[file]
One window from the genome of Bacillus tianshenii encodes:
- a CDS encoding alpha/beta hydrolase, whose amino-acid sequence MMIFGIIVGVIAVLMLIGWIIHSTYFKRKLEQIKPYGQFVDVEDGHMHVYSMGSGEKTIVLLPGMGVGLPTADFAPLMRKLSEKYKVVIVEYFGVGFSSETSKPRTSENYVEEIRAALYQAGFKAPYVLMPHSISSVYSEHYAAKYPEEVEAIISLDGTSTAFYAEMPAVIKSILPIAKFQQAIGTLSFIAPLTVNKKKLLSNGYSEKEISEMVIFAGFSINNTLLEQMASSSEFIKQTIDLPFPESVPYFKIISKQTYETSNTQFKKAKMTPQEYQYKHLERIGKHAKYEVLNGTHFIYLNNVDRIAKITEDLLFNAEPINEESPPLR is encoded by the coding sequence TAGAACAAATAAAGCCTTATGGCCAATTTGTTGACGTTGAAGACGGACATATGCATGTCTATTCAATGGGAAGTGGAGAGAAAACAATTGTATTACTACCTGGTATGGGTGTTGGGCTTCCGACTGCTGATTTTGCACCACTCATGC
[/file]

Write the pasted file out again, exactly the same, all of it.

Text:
One window from the genome of Bacillus tianshenii encodes:
- a CDS encoding alpha/beta hydrolase, whose amino-acid sequence MMIFGIIVGVIAVLMLIGWIIHSTYFKRKLEQIKPYGQFVDVEDGHMHVYSMGSGEKTIVLLPGMGVGLPTADFAPLMRKLSEKYKVVIVEYFGVGFSSETSKPRTSENYVEEIRAALYQAGFKAPYVLMPHSISSVYSEHYAAKYPEEVEAIISLDGTSTAFYAEMPAVIKSILPIAKFQQAIGTLSFIAPLTVNKKKLLSNGYSEKEISEMVIFAGFSINNTLLEQMASSSEFIKQTIDLPFPESVPYFKIISKQTYETSNTQFKKAKMTPQEYQYKHLERIGKHAKYEVLNGTHFIYLNNVDRIAKITEDLLFNAEPINEESPPLR is encoded by the coding sequence TAGAACAAATAAAGCCTTATGGCCAATTTGTTGACGTTGAAGACGGACATATGCATGTCTATTCAATGGGAAGTGGAGAGAAAACAATTGTATTACTACCTGGTATGGGTGTTGGGCTTCCGACTGCTGATTTTGCACCACTCATGC